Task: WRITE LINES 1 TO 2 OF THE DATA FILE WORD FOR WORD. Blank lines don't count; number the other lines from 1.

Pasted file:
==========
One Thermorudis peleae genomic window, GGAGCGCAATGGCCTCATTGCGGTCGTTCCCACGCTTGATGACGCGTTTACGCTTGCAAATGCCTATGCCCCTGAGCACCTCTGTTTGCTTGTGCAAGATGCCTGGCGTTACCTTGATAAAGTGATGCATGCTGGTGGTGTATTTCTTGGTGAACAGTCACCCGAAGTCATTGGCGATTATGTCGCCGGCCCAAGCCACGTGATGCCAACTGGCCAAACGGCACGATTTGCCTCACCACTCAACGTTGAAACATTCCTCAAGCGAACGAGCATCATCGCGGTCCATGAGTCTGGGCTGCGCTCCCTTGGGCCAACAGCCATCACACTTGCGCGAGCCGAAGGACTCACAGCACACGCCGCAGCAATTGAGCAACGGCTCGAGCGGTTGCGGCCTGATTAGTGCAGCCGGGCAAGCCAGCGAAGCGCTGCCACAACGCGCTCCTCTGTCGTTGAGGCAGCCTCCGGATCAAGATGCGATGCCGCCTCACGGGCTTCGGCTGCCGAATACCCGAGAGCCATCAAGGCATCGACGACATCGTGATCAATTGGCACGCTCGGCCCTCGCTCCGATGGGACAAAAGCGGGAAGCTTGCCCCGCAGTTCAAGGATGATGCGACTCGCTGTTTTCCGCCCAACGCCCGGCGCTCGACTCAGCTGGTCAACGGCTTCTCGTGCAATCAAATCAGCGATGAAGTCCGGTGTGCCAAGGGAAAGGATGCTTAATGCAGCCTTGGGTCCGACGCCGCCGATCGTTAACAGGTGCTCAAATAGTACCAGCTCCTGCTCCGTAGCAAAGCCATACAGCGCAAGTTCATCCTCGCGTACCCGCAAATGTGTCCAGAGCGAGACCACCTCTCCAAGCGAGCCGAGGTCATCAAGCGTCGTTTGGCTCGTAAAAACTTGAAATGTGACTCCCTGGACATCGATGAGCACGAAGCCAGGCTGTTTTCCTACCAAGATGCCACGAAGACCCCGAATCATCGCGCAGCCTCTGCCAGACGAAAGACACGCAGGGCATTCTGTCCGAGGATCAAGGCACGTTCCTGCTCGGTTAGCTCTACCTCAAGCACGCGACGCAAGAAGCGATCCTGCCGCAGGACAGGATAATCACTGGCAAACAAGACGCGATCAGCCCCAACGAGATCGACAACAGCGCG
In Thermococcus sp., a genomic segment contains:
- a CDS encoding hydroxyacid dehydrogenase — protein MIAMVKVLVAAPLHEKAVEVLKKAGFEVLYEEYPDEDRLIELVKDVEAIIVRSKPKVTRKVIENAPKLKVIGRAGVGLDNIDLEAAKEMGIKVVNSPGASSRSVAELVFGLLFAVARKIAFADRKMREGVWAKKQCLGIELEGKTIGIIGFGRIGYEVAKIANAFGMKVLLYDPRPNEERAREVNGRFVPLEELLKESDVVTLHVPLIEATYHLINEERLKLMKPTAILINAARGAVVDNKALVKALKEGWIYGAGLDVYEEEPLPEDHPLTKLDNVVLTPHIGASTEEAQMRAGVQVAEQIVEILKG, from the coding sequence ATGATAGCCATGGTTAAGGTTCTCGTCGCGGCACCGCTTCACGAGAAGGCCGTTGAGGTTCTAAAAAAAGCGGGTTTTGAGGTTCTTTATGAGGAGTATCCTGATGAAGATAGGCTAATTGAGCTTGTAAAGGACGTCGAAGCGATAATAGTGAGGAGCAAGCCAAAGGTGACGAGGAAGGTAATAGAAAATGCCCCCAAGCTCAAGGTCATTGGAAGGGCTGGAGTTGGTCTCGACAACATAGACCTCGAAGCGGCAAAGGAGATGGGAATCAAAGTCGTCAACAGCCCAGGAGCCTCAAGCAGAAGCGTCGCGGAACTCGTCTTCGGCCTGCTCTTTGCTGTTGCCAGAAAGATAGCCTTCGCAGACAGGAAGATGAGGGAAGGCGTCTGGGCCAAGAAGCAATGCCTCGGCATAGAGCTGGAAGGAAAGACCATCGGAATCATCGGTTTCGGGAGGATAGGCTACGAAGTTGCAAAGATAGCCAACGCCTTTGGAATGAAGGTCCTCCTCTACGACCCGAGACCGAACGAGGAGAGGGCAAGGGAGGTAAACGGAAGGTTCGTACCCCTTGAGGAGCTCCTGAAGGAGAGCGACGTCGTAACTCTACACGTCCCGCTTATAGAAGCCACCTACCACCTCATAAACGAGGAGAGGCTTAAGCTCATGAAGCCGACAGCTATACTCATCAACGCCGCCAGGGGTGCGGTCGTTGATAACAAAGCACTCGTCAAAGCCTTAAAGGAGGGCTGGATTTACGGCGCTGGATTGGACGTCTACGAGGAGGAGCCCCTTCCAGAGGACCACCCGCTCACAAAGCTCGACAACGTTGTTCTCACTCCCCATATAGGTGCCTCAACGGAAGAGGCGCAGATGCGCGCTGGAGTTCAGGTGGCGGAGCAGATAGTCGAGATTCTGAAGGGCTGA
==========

One Thermorudis peleae genomic window, GGAGCGCAATGGCCTCATTGCGGTCGTTCCCACGCTTGATGACGCGTTTACGCTTGCAAATGCCTATGCCCCTGAGCACCTCTGTTTGCTTGTGCAAGATGCCTGGCGTTACCTTGATAAAGTGATGCATGCTGGTGGTGTATTTCTTGGTGAACAGTCACCCGAAGTCATTGGCGATTATGTCGCCGGCCCAAGCCACGTGATGCCAACTGGCCAAACGGCACGATTTGCCTCACCACTCAACGTTGAAACATTCCTCAAGCGAACGAGCATCATCGCGGTCCATGAGTCTGGGCTGCGCTCCCTTGGGCCAACAGCCATCACACTTGCGCGAGCCGAAGGACTCACAGCACACGCCGCAGCAATTGAGCAACGGCTCGAGCGGTTGCGGCCTGATTAGTGCAGCCGGGCAAGCCAGCGAAGCGCTGCCACAACGCGCTCCTCTGTCGTTGAGGCAGCCTCCGGATCAAGATGCGATGCCGCCTCACGGGCTTCGGCTGCCGAATACCCGAGAGCCATCAAGGCATCGACGACATCGTGATCAATTGGCACGCTCGGCCCTCGCTCCGATGGGACAAAAGCGGGAAGCTTGCCCCGCAGTTCAAGGATGATGCGACTCGCTGTTTTCCGCCCAACGCCCGGCGCTCGACTCAGCTGGTCAACGGCTTCTCGTGCAATCAAATCAGCGATGAAGTCCGGTGTGCCAAGGGAAAGGATGCTTAATGCAGCCTTGGGTCCGACGCCGCCGATCGTTAACAGGTGCTCAAATAGTACCAGCTCCTGCTCCGTAGCAAAGCCATACAGCGCAAGTTCATCCTCGCGTACCCGCAAATGTGTCCAGAGCGAGACCACCTCTCCAAGCGAGCCGAGGTCATCAAGCGTCGTTTGGCTCGTAAAAACTTGAAATGTGACTCCCTGGACATCGATGAGCACGAAGCCAGGCTGTTTTCCTACCAAGATGCCACGAAGACCCCGAATCATCGCGCAGCCTCTGCCAGACGAAAGACACGCAGGGCATTCTGTCCGAGGATCAAGGCACGTTCCTGCTCGGTTAGCTCTACCTCAAGCACGCGACGCAAGAAGCGATCCTGCCGCAGGACAGGATAATCACTGGCAAACAAGACGCGATCAGCCCCAACGAGATCGACAACAGCGCG
In Thermococcus sp., a genomic segment contains: